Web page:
If you want to involve employees in your hiring process effectively, it must be done in a planned, scheduled way. All parties should have advance notice about who will be meeting with candidates on any given day, and employees should be given clear instructions for the goal of their participation. Is it to give background information on the role? Answer questions about the company? Assess the candidate in a practice task?

If you’re using employees in a panel interview, follow a structured format where one interviewer takes the lead and the rest ask predetermined questions in their area of expertise. This will keep the group format from turning into a free-for-all. 

2. Rotate who participates

While it can be tempting to consistently involve the same employees in the hiring process–after all, you want to showcase your best and brightest stars–avoid bringing in the same people over and over. Not only does this defeat the purpose of getting more diverse perspectives on candidates, but can leave participating employees feeling stretched-thin with their normal job responsibilities. The last thing you want is for it to start feeling like a hardship for them to participate. 

Instead, consider forming a hiring committee that’s open to any employee or that employees can be nominated for. Then, switch people from the committee in and out of the process on a rotating basis. For each candidate, try to involve a mix of people who would be their managers, peers and direct reports. This will ensure you get the benefit of many different perspectives while making the most efficient use of your staffers’ time. 

3. Take employee feedback seriously

There’s a big caveat that comes with getting your team members’ input on prospective new hires–you have to actually use it. Questions, concerns and recommendations shared by your employees are highly valid and should be taken seriously. For example, we’ve seen many cases where employee interviewers flag behaviors like rudeness or arrogance that would be indicative of a poor culture fit. 

When you take your employees’ feedback to heart, it gives them a sense of ownership over the hiring process. This not only comes with benefits in the form of engagement on their end, but makes them feel invested in the candidate’s success and in turn, more likely to want to help the new hire succeed in their role.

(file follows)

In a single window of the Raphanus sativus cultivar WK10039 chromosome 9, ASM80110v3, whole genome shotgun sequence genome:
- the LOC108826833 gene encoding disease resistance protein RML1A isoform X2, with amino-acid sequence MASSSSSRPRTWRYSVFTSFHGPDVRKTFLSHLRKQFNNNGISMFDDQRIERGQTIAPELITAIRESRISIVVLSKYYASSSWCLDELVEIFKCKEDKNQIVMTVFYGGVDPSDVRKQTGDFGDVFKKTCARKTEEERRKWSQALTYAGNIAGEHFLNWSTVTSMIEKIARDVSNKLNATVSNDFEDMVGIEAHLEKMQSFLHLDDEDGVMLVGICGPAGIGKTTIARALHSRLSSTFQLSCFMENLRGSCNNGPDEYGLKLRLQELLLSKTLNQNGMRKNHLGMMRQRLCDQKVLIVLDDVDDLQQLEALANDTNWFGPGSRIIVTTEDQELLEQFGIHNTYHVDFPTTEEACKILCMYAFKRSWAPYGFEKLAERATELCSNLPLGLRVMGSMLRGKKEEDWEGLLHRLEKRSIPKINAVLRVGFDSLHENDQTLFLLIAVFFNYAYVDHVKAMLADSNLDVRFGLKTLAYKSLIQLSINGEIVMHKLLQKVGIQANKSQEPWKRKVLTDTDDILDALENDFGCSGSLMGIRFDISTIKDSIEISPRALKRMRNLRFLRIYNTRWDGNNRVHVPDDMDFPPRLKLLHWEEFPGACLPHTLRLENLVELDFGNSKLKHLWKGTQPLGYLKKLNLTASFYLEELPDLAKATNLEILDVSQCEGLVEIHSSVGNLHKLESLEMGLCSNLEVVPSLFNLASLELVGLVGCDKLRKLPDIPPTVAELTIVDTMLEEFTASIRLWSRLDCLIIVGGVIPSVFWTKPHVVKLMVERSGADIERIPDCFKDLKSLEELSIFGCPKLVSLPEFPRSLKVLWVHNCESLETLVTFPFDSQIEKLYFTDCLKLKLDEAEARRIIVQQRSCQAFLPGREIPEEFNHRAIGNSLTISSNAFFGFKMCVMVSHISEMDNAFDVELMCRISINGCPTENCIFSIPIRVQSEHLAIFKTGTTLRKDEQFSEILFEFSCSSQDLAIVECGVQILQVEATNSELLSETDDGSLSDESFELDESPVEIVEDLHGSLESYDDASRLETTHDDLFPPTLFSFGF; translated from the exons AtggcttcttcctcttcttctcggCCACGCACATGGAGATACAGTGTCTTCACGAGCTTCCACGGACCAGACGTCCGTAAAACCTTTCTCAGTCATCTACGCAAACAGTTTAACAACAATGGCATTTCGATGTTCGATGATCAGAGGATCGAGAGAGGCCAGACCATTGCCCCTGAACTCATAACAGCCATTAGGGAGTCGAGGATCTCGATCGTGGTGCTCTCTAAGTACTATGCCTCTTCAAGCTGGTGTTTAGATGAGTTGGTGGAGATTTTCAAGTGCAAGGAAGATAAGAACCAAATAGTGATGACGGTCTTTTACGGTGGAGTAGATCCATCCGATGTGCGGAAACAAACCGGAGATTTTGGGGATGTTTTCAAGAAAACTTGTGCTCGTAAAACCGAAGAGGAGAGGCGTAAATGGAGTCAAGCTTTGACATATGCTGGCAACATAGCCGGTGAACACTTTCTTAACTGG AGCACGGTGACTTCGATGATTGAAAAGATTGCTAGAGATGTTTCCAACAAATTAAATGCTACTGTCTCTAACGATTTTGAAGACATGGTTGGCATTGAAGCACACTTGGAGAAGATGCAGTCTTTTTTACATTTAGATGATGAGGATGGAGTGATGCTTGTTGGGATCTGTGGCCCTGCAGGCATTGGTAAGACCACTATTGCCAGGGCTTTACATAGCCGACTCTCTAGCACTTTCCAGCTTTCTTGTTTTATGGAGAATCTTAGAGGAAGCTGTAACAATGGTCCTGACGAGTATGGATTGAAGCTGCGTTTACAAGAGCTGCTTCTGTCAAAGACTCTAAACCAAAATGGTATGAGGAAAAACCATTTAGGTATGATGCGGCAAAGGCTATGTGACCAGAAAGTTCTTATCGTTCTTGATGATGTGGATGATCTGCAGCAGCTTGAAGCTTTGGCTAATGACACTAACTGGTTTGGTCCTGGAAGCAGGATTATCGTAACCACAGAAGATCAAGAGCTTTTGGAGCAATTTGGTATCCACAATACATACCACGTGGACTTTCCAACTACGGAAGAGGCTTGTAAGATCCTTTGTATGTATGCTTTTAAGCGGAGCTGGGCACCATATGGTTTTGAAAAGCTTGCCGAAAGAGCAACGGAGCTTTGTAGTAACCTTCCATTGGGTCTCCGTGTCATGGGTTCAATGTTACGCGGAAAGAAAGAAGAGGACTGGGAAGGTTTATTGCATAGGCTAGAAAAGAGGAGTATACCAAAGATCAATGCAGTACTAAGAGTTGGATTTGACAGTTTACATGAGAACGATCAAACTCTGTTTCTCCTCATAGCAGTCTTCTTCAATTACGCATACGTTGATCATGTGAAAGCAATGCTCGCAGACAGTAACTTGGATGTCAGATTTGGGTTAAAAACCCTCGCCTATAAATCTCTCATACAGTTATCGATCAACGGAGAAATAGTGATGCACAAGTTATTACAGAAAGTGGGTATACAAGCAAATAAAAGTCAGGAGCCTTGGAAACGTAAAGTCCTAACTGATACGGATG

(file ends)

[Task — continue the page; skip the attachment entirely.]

To make sure employee input is factored into the hiring decision, use a system for gathering it. Most applicant tracking systems have a feature for collaborative candidate scoring. As an alternative, you could use an emailed survey or even a spreadsheet. 

4. Go beyond interviews

Interviews and on-the-job shadowing aren’t the only ways to involve your employees in the hiring process. Here are some other ways to get current staffers involved with prospective hires:

  • Have them audit your recruiting funnel by going through the process from an applicant’s point of view and sharing their feedback on how to improve it. 
  • Tap employees to create candidate-facing content, like blog posts and video clips.
  • Enlist employees to help you review resumes. This can be especially useful when you’re hiring for roles that require niche skills or technical expertise. 
  • Hand over the reins to your social media channels for takeovers on platforms like Instagram and Snapchat. In a takeover, one or more staffers mans the account for the day and shares day-in-the-life content.
  • Bring the same people who participated in the interview process into the fold during onboarding. This gives the candidate a familiar face or two and can make for a smoother transition. 

Gain Added Perspective From Staffing Experts

Your employees are one valuable resource for getting hiring input; a dedicated team of staffing professionals is another. A recruiting agency can help you cast a wide net and narrow down your applicant pool to the candidates who offer the best mix of knowledge, experience, and value for the role you need to fill. 

We have more than 15 years of experience helping companies like yours find and hire enthusiastic, qualified and hard-working talent. Whether you need to hire for one key position or hundreds of roles, we have a staffing solution to fit your needs and budget. 

Schedule your free consultation today to get started.


Resources and Sources: 

  1. http://hbr.org/resources/pdfs/comm/achievers/hbr_achievers_report_sep13.pdf

About Pete Newsome

Pete Newsome is the president of 4 Corner Resources, the nationally acclaimed staffing and recruiting firm he founded in 2005. His mission back then was the same as it is today: to do business in a personal way, while building an organization with boundless opportunities for ingenuity and advancement. When not managing 4 Corner’s growth or spending time with his family of six, you can find Pete sharing his sales and business expertise though public speaking, writing, and as the host of the Hire Calling podcast.